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No quarter given: World Cup comes to life as the knockout stage begins | Andy Bull

The tournament has won millions of new fans in Japan and the onus is on the sport to keep them interested by providing a worthy spectacle in the quarter-finals

A storm blew into the sleepy little city of Oita on Friday morning. It brought thunder, lightning and tens of thousands of rugby fans from England, Australia, France and Wales. They found each other under the awnings around the central station, where they sang songs about Delilah and Matilda and all the unseemly things that went on in a Chicago department store, while the locals scurried by and sheltered inside. The World Cup has been running for a month already, but really, it is only just getting started. This weekend the eight best teams in the world square off and they all have a shot at winning to reach the semi-finals.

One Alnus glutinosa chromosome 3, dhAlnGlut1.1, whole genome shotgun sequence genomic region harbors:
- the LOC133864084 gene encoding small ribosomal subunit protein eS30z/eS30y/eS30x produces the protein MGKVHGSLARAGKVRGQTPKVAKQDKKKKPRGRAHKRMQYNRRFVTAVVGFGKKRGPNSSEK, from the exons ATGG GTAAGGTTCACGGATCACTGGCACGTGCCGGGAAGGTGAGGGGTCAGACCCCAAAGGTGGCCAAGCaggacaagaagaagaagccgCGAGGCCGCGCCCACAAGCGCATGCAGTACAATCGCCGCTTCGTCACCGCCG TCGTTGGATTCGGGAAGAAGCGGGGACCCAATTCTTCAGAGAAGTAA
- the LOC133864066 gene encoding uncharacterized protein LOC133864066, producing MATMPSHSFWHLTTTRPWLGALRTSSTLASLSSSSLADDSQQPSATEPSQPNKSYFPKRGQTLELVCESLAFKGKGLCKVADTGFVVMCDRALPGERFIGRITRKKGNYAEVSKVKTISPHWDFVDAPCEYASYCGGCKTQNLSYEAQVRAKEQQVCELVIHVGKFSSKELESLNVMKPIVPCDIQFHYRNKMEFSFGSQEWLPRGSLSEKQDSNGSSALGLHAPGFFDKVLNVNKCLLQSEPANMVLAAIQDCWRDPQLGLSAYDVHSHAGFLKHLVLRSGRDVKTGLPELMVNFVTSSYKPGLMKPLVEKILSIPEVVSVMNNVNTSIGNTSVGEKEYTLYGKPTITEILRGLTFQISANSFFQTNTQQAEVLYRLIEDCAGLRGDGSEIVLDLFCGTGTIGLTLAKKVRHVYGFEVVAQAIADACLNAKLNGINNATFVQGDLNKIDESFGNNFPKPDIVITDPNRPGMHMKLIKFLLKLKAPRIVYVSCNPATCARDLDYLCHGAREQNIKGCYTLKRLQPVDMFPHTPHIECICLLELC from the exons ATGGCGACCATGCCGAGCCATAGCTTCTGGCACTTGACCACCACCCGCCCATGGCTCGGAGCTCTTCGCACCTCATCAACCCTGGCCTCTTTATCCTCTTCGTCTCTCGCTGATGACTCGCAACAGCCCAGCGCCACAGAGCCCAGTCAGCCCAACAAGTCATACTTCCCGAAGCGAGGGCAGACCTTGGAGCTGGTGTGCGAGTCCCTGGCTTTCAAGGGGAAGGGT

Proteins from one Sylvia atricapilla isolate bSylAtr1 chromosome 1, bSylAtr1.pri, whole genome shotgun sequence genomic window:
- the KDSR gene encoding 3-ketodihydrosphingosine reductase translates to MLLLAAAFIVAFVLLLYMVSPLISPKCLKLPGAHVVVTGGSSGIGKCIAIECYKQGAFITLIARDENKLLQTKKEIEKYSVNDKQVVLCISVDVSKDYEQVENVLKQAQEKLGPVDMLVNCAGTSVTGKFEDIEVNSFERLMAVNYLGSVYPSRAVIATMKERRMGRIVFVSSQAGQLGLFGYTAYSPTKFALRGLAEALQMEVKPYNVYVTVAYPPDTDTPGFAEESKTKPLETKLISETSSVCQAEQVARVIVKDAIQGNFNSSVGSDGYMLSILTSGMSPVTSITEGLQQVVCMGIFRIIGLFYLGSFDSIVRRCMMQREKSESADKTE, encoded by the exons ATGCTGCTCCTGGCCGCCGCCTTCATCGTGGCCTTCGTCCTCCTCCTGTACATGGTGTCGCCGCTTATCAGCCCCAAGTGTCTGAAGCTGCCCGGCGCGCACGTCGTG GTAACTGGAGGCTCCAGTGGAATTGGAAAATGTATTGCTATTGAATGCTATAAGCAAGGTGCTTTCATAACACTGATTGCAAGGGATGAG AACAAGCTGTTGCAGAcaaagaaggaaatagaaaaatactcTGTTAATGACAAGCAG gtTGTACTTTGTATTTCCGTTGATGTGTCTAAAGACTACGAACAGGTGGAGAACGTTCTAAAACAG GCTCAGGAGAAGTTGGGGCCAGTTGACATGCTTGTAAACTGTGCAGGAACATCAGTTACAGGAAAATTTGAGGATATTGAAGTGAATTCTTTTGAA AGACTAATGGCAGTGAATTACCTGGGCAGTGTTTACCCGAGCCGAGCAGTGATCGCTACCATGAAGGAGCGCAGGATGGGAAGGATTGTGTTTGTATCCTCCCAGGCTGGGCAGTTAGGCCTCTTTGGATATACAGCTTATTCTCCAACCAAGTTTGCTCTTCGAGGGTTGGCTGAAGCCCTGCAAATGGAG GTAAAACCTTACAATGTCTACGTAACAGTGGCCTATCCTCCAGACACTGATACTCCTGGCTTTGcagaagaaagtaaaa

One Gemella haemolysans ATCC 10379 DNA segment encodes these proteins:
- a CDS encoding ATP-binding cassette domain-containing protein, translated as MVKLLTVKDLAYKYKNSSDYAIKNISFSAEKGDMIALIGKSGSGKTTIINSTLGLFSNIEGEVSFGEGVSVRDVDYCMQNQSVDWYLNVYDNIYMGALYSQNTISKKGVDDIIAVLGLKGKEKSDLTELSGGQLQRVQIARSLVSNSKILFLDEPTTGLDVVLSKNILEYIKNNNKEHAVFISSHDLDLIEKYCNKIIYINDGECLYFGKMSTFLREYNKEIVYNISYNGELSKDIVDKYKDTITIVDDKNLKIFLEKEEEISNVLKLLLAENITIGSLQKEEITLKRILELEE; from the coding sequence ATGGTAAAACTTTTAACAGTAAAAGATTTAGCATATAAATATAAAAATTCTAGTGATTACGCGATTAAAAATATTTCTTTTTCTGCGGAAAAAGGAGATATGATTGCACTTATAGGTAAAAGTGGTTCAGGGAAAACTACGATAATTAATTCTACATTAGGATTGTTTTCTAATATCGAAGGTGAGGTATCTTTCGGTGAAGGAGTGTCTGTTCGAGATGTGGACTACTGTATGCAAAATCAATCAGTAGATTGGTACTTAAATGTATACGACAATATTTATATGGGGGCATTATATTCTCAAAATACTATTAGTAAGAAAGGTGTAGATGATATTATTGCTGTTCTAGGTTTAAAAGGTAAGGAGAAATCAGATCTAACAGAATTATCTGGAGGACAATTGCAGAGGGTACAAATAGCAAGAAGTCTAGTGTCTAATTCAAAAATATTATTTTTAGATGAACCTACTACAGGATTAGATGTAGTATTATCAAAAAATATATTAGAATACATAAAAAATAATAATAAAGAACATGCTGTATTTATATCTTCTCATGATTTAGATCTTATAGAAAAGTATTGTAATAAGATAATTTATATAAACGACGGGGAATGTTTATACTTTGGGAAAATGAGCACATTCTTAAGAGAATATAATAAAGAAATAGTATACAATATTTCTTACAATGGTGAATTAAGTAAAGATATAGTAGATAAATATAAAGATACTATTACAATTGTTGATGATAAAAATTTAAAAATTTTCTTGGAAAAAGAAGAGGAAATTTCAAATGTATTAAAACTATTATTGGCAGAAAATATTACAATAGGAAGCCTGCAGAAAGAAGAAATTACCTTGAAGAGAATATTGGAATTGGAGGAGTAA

The tens of thousands will be joined by tens of millions at kick-off. Half of Japan watched their team play Scotland on TV last Sunday, twice as many as watched their opening match against Russia. So whatever happens when they play South Africa in Tokyo on Sunday evening, the landscape of the game has changed in the past four weeks. The horizon is broader now. There are reams of saccharine quotes we could use, from one of those spurious online collections of inspirational sayings, all about how the point of travel is to learn about yourself as much as it is to visit somewhere else.

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